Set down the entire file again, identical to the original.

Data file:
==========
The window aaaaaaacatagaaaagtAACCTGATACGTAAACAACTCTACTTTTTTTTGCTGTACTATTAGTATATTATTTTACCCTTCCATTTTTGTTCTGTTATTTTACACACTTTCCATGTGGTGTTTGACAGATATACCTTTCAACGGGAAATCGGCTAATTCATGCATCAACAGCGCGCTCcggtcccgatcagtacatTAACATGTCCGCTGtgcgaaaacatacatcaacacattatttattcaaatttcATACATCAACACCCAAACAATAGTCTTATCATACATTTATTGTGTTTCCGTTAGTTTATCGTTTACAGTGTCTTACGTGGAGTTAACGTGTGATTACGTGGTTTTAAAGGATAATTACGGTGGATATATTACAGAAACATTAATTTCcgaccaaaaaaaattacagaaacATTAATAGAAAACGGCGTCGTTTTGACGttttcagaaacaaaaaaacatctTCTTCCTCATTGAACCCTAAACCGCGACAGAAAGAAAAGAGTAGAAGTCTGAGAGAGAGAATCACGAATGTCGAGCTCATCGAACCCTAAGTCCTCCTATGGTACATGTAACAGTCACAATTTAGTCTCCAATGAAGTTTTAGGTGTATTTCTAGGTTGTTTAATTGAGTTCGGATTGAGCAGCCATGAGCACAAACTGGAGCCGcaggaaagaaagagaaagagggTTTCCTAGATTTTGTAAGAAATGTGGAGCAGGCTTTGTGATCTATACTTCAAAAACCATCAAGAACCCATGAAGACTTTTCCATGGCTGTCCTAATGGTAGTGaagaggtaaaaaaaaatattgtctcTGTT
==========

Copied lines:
The window aaaaaaacatagaaaagtAACCTGATACGTAAACAACTCTACTTTTTTTTGCTGTACTATTAGTATATTATTTTACCCTTCCATTTTTGTTCTGTTATTTTACACACTTTCCATGTGGTGTTTGACAGATATACCTTTCAACGGGAAATCGGCTAATTCATGCATCAACAGCGCGCTCcggtcccgatcagtacatTAACATGTCCGCTGtgcgaaaacatacatcaacacattatttattcaaatttcATACATCAACACCCAAACAATAGTCTTATCATACATTTATTGTGTTTCCGTTAGTTTATCGTTTACAGTGTCTTACGTGGAGTTAACGTGTGATTACGTGGTTTTAAAGGATAATTACGGTGGATATATTACAGAAACATTAATTTCcgaccaaaaaaaattacagaaacATTAATAGAAAACGGCGTCGTTTTGACGttttcagaaacaaaaaaacatctTCTTCCTCATTGAACCCTAAACCGCGACAGAAAGAAAAGAGTAGAAGTCTGAGAGAGAGAATCACGAATGTCGAGCTCATCGAACCCTAAGTCCTCCTATGGTACATGTAACAGTCACAATTTAGTCTCCAATGAAGTTTTAGGTGTATTTCTAGGTTGTTTAATTGAGTTCGGATTGAGCAGCCATGAGCACAAACTGGAGCCGcaggaaagaaagagaaagagggTTTCCTAGATTTTGTAAGAAATGTGGAGCAGGCTTTGTGATCTATACTTCAAAAACCATCAAGAACCCATGAAGACTTTTCCATGGCTGTCCTAATGGTAGTGaagaggtaaaaaaaaatattgtctcTGTT